Source: New Zealand Ministry of Health
New Zealand has no new cases of COVID-19. We remain with 8 confirmed and 2 probable cases.
We can provide an update on the two cases announced yesterday. The man in his 60s visiting from Australia, who was tested in Australia prior to flying to New Zealand, is now symptom-free but is in self isolation with two family members. All are well.
The other case is a woman in her 30s who travelled from Denmark to Queenstown.
The woman was unwell and hospitalised for one night. She is now discharged and recovering in monitored self isolation.
Contact tracing on flights has changed to be the two seats in all directions: front, back, both sides and diagonal. This is supported by current evidence and is in line with the approach taken by European Centre for Disease Prevention and Control.
In both instances, public health staff are conducting contact tracing from flights and requesting close contacts stay in self isolation for 14 days from the date of potential exposure.
Healthline knows the seat numbers and will be able to advise anyone on the flight, whether they are considered a close or casual contact.
Our border restrictions, our assertive contact tracing and monitored self isolation are central to our continued approach of keeping out COVID-19, stamping it out and slowing down its progression.
The test result of one passenger on the Golden Princess cruise ship was negative. The Golden Princess has now left New Zealand.
There are other cruise ships in New Zealand, such as the Le Laperouse currently in Wellington which arrived before the new restrictions in place – we understand some of these passengers have already left the cruise to return home. For those remaining in NZ, we ask that New Zealanders continue to greet visitors as warmly as we would normally do.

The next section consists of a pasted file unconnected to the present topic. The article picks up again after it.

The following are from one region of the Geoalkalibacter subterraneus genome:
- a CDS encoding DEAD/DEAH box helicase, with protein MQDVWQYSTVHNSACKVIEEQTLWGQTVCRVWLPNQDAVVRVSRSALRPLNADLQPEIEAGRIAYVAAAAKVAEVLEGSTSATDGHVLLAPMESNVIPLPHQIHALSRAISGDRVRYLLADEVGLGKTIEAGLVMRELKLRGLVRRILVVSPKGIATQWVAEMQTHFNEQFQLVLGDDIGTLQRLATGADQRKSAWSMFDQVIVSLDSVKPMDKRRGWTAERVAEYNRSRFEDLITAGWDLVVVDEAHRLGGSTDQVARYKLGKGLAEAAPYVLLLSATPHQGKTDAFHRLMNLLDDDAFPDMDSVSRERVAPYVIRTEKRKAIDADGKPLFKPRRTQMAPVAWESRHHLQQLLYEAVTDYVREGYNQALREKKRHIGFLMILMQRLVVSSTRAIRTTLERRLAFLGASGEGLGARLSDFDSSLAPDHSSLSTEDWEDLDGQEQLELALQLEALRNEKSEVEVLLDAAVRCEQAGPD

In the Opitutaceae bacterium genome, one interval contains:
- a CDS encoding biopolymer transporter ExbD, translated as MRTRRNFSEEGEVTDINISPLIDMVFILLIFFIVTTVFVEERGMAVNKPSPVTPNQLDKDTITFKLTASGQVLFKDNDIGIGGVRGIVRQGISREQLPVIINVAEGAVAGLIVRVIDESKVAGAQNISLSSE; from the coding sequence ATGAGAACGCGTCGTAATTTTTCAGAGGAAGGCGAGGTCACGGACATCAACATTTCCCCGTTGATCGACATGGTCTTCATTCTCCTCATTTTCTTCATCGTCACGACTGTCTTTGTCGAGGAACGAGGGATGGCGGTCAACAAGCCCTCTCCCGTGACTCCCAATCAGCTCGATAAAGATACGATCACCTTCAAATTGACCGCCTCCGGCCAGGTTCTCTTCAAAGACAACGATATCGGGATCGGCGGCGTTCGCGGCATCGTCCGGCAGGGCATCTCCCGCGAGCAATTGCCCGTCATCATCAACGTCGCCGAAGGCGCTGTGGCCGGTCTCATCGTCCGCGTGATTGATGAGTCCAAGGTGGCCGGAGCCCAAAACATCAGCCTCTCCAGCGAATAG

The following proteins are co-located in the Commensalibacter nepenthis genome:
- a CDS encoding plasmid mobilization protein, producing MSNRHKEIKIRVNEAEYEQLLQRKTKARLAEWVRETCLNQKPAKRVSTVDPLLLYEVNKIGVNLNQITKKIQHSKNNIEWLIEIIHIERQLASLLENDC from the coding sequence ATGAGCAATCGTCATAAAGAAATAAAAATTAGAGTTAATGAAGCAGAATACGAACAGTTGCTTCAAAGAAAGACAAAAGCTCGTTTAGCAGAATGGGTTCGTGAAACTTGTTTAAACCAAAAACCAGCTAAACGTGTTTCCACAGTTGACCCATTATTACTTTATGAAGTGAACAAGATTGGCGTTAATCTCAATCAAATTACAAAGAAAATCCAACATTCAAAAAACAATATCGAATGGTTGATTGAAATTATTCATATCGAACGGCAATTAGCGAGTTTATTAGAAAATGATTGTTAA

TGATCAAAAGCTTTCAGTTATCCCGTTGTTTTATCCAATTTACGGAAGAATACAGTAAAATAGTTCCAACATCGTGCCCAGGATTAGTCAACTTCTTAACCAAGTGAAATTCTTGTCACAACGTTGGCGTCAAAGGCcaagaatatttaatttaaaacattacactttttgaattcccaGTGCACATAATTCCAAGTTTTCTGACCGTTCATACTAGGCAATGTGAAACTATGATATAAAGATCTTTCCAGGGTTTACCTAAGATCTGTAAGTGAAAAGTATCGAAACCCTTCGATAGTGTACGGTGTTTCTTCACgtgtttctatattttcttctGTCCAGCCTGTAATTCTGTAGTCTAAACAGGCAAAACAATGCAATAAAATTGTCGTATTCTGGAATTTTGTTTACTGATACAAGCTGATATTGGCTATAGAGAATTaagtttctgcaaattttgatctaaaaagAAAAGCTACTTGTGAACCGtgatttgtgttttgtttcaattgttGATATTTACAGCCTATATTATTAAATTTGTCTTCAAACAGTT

I want to thank the thousands of people who have responded so positively to the self-isolation process.
Self-isolation is one of the most effective ways we have of keeping individuals, families and our communities safe and healthy and stopping the spread of COVID-19.
We know there have been a number of calls to Healthline on self-isolation – we have up to date information on our website.
Every situation is different, but at its most basic point it means staying at home if you’re sick, or if you may have been in contact with the virus.
It means taking simple, common-sense steps to avoid close contact with other people as much as possible. You can go outside, but you need to limit your contact with others.
We consider ‘close contact’ to occur in any situation where you have face-to-face contact closer than 2 metres for more than 15 minutes.
The majority of people who will need to stay at home will be healthy.
You can still enjoy physical exercise (but not gyms), gardening, you may be able to arrange with your employer to work from home.
You should avoid having visitors to your home. But it’s OK for friends, family or delivery drivers to drop off food and supplies.